We assess climate impacts of global warming using ongoing observations and paleoclimate data. We use Earth’s measured energy imbalance, paleoclimate data, and simple representations of the global carbon cycle and temperature to define emission reductions needed to stabilize climate and avoid potentially disastrous impacts on today’s young people, future generations, and nature. A cumulative industrial-era limit of ~500 GtC fossil fuel emissions and 100 GtC storage in the biosphere and soil would keep climate close to the Holocene range to which humanity and other species are adapted.

“Climate dice,” describing the chance of unusually warm or cool seasons, have become more and more “loaded” in the past 30 y, coincident with rapid global warming. The distribution of seasonal mean temperature anomalies has shifted toward higher temperatures and the range of anomalies has increased. An important change is the emergence of a category of summertime extremely hot outliers, more than three standard deviations (3σ) warmer than the climatology of the 1951–1980 base period.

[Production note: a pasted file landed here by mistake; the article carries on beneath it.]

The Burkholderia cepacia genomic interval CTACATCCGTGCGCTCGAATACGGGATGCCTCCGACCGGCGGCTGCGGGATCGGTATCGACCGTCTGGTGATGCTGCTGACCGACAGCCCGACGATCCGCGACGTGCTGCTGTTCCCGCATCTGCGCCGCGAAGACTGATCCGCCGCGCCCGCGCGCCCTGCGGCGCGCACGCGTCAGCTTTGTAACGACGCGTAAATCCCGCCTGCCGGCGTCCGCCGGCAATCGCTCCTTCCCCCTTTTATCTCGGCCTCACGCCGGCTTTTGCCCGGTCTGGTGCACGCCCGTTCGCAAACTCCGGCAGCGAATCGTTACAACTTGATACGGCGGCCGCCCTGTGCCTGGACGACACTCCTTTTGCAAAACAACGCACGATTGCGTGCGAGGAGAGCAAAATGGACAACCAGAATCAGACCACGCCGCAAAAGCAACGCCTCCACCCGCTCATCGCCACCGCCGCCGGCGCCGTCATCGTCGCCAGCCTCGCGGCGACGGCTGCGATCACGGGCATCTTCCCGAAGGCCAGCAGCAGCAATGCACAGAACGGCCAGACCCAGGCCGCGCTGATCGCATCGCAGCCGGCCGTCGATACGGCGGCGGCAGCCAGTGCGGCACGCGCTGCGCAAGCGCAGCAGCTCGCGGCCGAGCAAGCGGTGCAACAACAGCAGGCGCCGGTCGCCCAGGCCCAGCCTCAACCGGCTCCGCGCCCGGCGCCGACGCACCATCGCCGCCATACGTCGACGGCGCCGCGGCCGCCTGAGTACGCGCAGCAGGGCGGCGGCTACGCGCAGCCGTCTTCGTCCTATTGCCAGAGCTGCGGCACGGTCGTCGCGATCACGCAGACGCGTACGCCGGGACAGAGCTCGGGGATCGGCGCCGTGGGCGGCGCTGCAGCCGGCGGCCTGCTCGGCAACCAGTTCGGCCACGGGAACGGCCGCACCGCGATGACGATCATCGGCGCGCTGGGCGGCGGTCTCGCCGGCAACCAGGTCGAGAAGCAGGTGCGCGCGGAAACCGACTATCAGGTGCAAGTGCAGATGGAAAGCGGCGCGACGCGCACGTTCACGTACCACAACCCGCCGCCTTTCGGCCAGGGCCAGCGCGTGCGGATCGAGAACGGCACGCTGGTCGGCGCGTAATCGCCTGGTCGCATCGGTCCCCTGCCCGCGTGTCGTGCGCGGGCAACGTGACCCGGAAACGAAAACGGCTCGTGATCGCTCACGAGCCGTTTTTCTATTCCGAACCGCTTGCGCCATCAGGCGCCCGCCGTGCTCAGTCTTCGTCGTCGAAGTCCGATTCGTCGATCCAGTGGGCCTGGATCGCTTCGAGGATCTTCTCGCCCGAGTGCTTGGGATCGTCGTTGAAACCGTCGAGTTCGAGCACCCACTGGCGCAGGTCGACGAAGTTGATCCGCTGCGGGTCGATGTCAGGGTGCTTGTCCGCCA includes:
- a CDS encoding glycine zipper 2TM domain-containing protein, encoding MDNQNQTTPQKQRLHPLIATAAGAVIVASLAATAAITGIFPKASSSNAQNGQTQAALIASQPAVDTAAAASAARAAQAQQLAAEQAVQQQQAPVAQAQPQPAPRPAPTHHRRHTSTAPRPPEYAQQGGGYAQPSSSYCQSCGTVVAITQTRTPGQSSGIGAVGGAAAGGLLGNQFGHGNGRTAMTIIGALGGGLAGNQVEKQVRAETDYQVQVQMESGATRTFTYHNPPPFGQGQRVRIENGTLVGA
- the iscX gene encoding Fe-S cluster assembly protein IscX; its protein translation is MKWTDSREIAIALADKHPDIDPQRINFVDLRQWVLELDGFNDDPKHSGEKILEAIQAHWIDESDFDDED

We find evidence that black soot aerosols deposited on Tibetan
glaciers have been a significant contributing factor to observed
rapid glacier retreat. Reduced black soot emissions, in addition to reduced greenhouse gases, may be required to avoid demise of
Himalayan glaciers and retain the benefits of glaciers for seasonal fresh water supplies.